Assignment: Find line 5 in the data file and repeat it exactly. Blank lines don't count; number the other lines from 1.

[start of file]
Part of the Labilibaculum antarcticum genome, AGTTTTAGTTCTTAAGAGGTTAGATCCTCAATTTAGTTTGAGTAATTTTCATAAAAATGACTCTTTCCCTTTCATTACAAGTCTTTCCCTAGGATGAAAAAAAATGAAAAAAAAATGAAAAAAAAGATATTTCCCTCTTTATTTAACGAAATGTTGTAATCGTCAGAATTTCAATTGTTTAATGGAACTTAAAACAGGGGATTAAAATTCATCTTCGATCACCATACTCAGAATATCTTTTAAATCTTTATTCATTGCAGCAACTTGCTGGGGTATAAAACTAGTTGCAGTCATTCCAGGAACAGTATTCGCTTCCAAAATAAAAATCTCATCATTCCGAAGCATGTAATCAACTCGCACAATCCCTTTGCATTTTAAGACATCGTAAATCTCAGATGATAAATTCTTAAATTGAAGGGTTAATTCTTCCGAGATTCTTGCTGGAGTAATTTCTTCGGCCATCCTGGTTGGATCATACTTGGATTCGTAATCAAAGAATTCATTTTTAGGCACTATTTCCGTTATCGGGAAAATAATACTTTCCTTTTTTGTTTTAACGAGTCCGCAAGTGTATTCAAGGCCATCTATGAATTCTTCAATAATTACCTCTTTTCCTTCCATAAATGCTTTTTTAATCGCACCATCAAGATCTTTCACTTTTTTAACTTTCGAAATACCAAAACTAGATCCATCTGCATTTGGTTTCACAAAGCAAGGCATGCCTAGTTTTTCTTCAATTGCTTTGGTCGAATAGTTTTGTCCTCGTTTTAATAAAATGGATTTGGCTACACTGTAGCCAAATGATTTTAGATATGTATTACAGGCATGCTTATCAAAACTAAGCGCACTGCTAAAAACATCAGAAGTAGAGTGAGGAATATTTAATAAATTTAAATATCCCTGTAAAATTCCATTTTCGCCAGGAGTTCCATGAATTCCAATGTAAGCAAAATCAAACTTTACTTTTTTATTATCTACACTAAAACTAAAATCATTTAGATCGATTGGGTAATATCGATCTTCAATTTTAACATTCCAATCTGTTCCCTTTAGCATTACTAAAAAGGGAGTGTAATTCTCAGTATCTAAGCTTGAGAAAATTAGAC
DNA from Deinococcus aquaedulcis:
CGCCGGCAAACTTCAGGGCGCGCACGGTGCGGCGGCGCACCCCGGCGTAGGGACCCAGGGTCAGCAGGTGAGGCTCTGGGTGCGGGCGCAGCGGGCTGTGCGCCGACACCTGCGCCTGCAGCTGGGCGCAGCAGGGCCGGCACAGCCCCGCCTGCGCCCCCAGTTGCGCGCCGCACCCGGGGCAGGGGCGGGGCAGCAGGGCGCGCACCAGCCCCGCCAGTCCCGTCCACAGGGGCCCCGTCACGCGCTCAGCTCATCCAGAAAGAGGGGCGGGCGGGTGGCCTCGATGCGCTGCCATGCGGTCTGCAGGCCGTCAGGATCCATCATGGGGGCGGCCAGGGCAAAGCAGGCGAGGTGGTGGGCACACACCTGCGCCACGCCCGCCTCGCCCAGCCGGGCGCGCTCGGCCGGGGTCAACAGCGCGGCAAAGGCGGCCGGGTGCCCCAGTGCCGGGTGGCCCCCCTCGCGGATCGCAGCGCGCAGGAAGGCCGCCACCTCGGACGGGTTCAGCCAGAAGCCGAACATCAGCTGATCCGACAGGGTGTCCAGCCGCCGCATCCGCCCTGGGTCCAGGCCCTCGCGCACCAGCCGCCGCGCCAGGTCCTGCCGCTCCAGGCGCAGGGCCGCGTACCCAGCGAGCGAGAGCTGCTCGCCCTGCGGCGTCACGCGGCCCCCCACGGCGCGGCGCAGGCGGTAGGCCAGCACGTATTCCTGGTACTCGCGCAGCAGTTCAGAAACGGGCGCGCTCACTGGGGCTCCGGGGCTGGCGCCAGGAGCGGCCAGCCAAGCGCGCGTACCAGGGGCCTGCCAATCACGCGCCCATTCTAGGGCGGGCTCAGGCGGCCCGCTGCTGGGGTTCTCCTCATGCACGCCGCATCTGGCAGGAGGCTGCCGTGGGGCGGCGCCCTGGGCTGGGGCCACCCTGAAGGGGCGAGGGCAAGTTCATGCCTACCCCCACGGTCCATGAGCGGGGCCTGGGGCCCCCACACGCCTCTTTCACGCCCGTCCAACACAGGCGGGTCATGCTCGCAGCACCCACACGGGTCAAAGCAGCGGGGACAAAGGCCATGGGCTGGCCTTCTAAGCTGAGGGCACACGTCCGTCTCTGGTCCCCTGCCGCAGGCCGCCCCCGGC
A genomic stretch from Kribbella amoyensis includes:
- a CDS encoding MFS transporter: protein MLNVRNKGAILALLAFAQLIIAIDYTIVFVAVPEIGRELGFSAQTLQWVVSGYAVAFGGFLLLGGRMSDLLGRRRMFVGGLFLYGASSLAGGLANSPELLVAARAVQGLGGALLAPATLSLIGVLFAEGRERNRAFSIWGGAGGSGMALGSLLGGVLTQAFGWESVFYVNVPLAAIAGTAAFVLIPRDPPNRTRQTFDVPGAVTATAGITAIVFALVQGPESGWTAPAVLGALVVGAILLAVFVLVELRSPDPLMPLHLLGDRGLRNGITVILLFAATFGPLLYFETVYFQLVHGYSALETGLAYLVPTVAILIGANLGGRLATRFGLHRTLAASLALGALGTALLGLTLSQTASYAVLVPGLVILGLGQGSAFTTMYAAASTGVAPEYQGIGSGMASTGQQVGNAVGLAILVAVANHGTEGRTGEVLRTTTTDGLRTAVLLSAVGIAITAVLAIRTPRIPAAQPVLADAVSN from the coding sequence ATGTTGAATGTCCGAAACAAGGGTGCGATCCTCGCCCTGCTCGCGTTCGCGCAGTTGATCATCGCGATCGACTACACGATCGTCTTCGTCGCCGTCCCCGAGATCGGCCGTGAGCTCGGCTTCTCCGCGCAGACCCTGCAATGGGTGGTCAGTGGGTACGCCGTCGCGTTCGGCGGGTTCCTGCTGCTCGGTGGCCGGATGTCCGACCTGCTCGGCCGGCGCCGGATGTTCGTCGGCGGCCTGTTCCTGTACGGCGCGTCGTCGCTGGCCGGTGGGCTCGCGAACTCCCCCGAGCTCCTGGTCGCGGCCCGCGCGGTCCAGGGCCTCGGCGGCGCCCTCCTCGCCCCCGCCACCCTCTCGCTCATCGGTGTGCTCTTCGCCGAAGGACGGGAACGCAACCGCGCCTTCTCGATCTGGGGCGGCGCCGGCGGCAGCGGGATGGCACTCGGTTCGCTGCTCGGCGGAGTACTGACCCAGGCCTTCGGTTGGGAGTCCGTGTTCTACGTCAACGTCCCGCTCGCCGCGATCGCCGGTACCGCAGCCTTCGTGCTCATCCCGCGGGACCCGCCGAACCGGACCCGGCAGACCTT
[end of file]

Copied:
- a CDS encoding MFS transporter: protein MLNVRNKGAILALLAFAQLIIAIDYTIVFVAVPEIGRELGFSAQTLQWVVSGYAVAFGGFLLLGGRMSDLLGRRRMFVGGLFLYGASSLAGGLANSPELLVAARAVQGLGGALLAPATLSLIGVLFAEGRERNRAFSIWGGAGGSGMALGSLLGGVLTQAFGWESVFYVNVPLAAIAGTAAFVLIPRDPPNRTRQTFDVPGAVTATAGITAIVFALVQGPESGWTAPAVLGALVVGAILLAVFVLVELRSPDPLMPLHLLGDRGLRNGITVILLFAATFGPLLYFETVYFQLVHGYSALETGLAYLVPTVAILIGANLGGRLATRFGLHRTLAASLALGALGTALLGLTLSQTASYAVLVPGLVILGLGQGSAFTTMYAAASTGVAPEYQGIGSGMASTGQQVGNAVGLAILVAVANHGTEGRTGEVLRTTTTDGLRTAVLLSAVGIAITAVLAIRTPRIPAAQPVLADAVSN from the coding sequence ATGTTGAATGTCCGAAACAAGGGTGCGATCCTCGCCCTGCTCGCGTTCGCGCAGTTGATCATCGCGATCGACTACACGATCGTCTTCGTCGCCGTCCCCGAGATCGGCCGTGAGCTCGGCTTCTCCGCGCAGACCCTGCAATGGGTGGTCAGTGGGTACGCCGTCGCGTTCGGCGGGTTCCTGCTGCTCGGTGGCCGGATGTCCGACCTGCTCGGCCGGCGCCGGATGTTCGTCGGCGGCCTGTTCCTGTACGGCGCGTCGTCGCTGGCCGGTGGGCTCGCGAACTCCCCCGAGCTCCTGGTCGCGGCCCGCGCGGTCCAGGGCCTCGGCGGCGCCCTCCTCGCCCCCGCCACCCTCTCGCTCATCGGTGTGCTCTTCGCCGAAGGACGGGAACGCAACCGCGCCTTCTCGATCTGGGGCGGCGCCGGCGGCAGCGGGATGGCACTCGGTTCGCTGCTCGGCGGAGTACTGACCCAGGCCTTCGGTTGGGAGTCCGTGTTCTACGTCAACGTCCCGCTCGCCGCGATCGCCGGTACCGCAGCCTTCGTGCTCATCCCGCGGGACCCGCCGAACCGGACCCGGCAGACCTT